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NEWS: Australia to spend $166M to stay off FATF ‘grey list’ and shore up its AML defences

By AML Intelligence Corrrespondent

IN A BID to stay off FATF’s “grey list” the country will invest $166.4 million in this month’s Budget to implement reforms to the country’s AML/CTF regime, it was announced today.

The news was made by the country’s Attorney General Mark Dreyfus who admitted that Australia was at risk of being grey-listed by FATF.

“Australia is now one of only five jurisdictions out of more than 200 that do not regulate tranche-two entities – lawyers, accountants, trust and company service providers, real estate agents and dealers in precious metals and stones,” Mr Dreyfus said.

“This is placing Australia at risk of being ‘grey-listed’ by the Financial Action Task Force (FATF), which could result in significant harm to our economy,” the AG addmitted.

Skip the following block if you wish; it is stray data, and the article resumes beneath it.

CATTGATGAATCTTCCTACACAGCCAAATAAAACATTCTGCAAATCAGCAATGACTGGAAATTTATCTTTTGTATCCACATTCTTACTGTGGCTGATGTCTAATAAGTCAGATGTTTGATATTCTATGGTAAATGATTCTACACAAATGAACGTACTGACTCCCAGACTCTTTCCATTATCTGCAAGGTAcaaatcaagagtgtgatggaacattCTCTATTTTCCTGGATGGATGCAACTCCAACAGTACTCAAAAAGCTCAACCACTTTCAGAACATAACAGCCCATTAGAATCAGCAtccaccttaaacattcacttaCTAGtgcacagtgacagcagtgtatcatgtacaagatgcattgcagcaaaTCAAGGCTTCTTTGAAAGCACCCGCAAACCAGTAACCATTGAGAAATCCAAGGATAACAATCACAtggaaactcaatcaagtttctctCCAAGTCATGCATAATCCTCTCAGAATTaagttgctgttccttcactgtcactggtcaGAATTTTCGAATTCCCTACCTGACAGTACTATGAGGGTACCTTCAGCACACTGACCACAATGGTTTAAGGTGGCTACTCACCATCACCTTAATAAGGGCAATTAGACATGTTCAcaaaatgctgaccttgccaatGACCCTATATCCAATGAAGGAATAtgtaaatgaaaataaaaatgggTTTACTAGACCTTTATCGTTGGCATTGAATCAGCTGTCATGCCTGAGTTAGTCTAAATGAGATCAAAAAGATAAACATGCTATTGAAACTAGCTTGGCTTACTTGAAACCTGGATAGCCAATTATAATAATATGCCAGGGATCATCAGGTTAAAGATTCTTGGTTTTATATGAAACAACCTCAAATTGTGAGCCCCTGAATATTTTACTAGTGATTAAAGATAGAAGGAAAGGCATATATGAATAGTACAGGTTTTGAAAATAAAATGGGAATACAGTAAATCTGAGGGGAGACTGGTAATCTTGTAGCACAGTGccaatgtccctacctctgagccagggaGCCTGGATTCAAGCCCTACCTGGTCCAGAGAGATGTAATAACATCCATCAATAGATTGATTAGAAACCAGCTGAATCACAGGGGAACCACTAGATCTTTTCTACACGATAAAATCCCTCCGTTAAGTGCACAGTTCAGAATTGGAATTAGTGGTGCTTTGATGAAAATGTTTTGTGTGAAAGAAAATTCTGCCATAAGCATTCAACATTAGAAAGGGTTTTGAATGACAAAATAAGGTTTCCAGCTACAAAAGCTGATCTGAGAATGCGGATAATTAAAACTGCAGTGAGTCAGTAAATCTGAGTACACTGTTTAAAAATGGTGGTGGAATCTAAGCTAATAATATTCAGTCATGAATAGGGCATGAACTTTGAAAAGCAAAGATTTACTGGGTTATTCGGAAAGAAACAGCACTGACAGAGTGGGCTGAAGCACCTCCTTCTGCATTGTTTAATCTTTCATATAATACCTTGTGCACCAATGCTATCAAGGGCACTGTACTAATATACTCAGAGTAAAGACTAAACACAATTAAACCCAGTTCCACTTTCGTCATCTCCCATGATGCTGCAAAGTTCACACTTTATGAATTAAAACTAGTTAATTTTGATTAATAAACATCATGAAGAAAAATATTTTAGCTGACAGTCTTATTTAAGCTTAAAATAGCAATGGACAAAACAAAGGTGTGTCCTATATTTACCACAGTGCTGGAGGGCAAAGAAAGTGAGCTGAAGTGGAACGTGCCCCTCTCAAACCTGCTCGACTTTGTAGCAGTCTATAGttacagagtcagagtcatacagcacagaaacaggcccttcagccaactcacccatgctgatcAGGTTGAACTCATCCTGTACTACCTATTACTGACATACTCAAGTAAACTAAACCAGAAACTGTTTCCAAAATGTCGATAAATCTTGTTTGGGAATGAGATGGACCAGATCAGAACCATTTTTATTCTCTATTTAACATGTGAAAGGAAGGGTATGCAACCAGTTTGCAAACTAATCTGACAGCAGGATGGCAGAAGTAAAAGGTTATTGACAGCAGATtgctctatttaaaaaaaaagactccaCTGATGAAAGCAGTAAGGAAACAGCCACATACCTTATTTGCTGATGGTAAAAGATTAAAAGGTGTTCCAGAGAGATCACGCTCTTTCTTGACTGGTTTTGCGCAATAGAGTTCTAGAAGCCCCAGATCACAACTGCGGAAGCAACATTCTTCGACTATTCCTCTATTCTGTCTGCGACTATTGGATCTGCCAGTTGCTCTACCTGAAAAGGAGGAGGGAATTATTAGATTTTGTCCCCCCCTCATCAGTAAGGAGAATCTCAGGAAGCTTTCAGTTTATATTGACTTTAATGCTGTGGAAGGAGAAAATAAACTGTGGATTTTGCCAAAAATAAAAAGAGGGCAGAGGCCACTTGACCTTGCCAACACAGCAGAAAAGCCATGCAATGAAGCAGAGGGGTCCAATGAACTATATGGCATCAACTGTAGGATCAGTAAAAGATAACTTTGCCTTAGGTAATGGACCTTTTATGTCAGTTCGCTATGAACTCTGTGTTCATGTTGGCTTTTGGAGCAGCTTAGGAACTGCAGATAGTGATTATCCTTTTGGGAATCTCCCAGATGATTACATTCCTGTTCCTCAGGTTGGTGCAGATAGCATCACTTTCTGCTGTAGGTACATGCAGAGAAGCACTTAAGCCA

The $166M investment will be used to enable the Australian Transaction Reports and Analysis Centre (AUSTRAC) to implement the new regime and to support industries meet their obligations

The government also hopes it will allow AUSTRAC to deliver comprehensive education and guidance to support businesses, especially newly-regulated entities.

As a result of the former government’s failure to act up to now, the AG said Australia was falling short of meeting the standards required to combat criminal abuse of our financial system, and at increased risk of becoming a haven for money laundering.

The Albanese Government recently commenced the next stage of consultation on reforms to Australia’s AML/CTF regime, “demonstrating our commitment to combat criminal abuse of our financial system after nearly of a decade of inaction by the former government,” Mr Dreyfus said.

The reforms are critical in supporting law enforcement partners in their fight against transnational, serious and organised crime and protecting Australians, he added.

He said each year billions of dollars of illicit funds are generated from illegal activities such as drug trafficking, tax evasion, people smuggling, cybercrime, arms trafficking and other illegal and corrupt practices.

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